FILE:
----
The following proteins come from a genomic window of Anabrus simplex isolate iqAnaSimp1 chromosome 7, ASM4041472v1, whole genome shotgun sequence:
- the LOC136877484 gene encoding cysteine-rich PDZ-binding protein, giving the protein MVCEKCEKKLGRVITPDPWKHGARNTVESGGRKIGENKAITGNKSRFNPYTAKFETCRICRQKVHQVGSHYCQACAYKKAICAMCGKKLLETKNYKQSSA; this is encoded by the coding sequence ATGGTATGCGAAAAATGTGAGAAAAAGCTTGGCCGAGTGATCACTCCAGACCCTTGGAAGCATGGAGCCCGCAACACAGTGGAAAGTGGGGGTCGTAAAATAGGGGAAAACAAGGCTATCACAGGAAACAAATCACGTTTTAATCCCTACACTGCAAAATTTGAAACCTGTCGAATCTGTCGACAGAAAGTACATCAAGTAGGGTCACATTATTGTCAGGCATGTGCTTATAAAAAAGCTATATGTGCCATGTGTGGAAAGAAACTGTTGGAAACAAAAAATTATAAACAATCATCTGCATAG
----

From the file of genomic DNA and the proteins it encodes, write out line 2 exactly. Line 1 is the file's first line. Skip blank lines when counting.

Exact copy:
- the LOC136877484 gene encoding cysteine-rich PDZ-binding protein, giving the protein MVCEKCEKKLGRVITPDPWKHGARNTVESGGRKIGENKAITGNKSRFNPYTAKFETCRICRQKVHQVGSHYCQACAYKKAICAMCGKKLLETKNYKQSSA; this is encoded by the coding sequence ATGGTATGCGAAAAATGTGAGAAAAAGCTTGGCCGAGTGATCACTCCAGACCCTTGGAAGCATGGAGCCCGCAACACAGTGGAAAGTGGGGGTCGTAAAATAGGGGAAAACAAGGCTATCACAGGAAACAAATCACGTTTTAATCCCTACACTGCAAAATTTGAAACCTGTCGAATCTGTCGACAGAAAGTACATCAAGTAGGGTCACATTATTGTCAGGCATGTGCTTATAAAAAAGCTATATGTGCCATGTGTGGAAAGAAACTGTTGGAAACAAAAAATTATAAACAATCATCTGCATAG